The first stage of the national series is about to get underway… are you ready?
COVER PIC: Riders competing at the 2018 BMXA National Championships in Bunbury, WA. (Pic courtesy of Energy Images.)
I have mentioned in past articles the importance of having a performance plan for the year. This will allow you to have a clearer understanding of the races you need to be prepared for and the goals you need to set.
With the first stage of the 2019 BMXA BAD BOY National Series fast approaching, I thought we should discuss your plan of attack on race day.
Getting into a routine on race days helps with your consistency throughout the day.
This is everything from warming up and cooling down, mental preparation, nutrition and also switching off.
When arriving to the track on race day, you need to make sure you leave yourself plenty of time to unpack and set up before your practice starts. Rushing to the track into your practice will only create further anxiety.
Practice on race days goes fast and it’s easy to lose track of time. Write down what you want to achieve from your practice session and mark it off as you complete it.
Warming up prior to each race is crucial for strong and consistent performances all day. Spend 10 minutes prior to your race preparing by using rollers, short sprints or an activation your coach has provided you.
Cooling down after the race is also key to a faster recovery in making sure you’re feeling fresh for the following races.
After your race, you should continue to turn your legs over for another 5 – 10 mins before you head back to the tent. This should be followed by trying to keep your legs up while rehydrating and having a healthy snack.
The biggest area a rider struggles with throughout the day is keeping themselves switched on mentally. It is so easy for a rider to slip in and out of a positive mental state.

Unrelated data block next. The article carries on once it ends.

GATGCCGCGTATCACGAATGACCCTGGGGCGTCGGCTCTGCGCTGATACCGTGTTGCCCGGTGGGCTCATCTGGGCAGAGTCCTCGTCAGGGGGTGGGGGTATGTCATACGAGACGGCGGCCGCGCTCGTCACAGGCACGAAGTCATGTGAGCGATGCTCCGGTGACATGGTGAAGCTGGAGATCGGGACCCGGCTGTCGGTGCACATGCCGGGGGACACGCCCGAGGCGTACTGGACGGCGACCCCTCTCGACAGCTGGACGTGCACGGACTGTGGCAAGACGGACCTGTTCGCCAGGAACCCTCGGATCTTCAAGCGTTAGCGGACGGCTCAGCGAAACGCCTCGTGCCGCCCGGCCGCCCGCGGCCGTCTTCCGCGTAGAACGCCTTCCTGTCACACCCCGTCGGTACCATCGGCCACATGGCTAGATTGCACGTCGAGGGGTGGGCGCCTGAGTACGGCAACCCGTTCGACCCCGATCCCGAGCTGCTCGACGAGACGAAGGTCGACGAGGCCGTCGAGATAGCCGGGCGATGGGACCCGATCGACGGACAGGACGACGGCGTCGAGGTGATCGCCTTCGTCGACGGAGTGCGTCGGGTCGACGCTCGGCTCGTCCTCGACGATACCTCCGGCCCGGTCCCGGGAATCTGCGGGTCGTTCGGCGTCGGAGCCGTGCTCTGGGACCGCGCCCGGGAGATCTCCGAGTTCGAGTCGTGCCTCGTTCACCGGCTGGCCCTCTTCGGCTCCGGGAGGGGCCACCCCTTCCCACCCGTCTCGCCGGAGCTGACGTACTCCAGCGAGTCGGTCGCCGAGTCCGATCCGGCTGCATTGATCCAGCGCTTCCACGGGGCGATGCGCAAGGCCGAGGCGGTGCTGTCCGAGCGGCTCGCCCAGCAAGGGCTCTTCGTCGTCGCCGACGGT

The best way to try and keep your emotions intact, is by the timing of when and how you’re analysing your races.
Prior to your race you need to make sure you have gone over a few key points in your head. This may be certain parts of the track, key jumps or lines in turns. Once you get up onto the gate, your thoughts and focus needs to be channelled back to your starting process and set up.
After you race and have cooled down, you then need to analyse your race and think about the positives and negatives you can take from it. Do not dwell on the negatives as this will bring you down emotionally.
No matter how bad the race was, you can always find some positives to pull from it.
Once you have spent time going over your race and working out your plan of attack for the next round, try switch off from BMX.
Sitting there and stressing about the next race or a mistake you made will only eat you up and cause more stress, anxiety and tension for the next round.
Listen to some music or go for a walk to speak to other people, but don’t sit there going over what you could’ve done better.
Parents, the hardest role for you is not let the results effect your emotions either. How you react after a race can make a rider feel so much better or so much worse.
Find positives from that race and work on identifying the negatives, but don’t make a big deal about it. These can be discussed in more detail on the car ride home.
Riders usually already know the mistakes they have made, so coming back from a race and having to hear it again might lead to some outburst.
We all know parents don’t know anything (haha), but the truth is that riders do care what you think and want to hear something supportive from you.
Lastly, as always, enjoy riding your bike. Don’t let the results determine if you’re having a fun day of racing.
Good luck and I’ll see you there!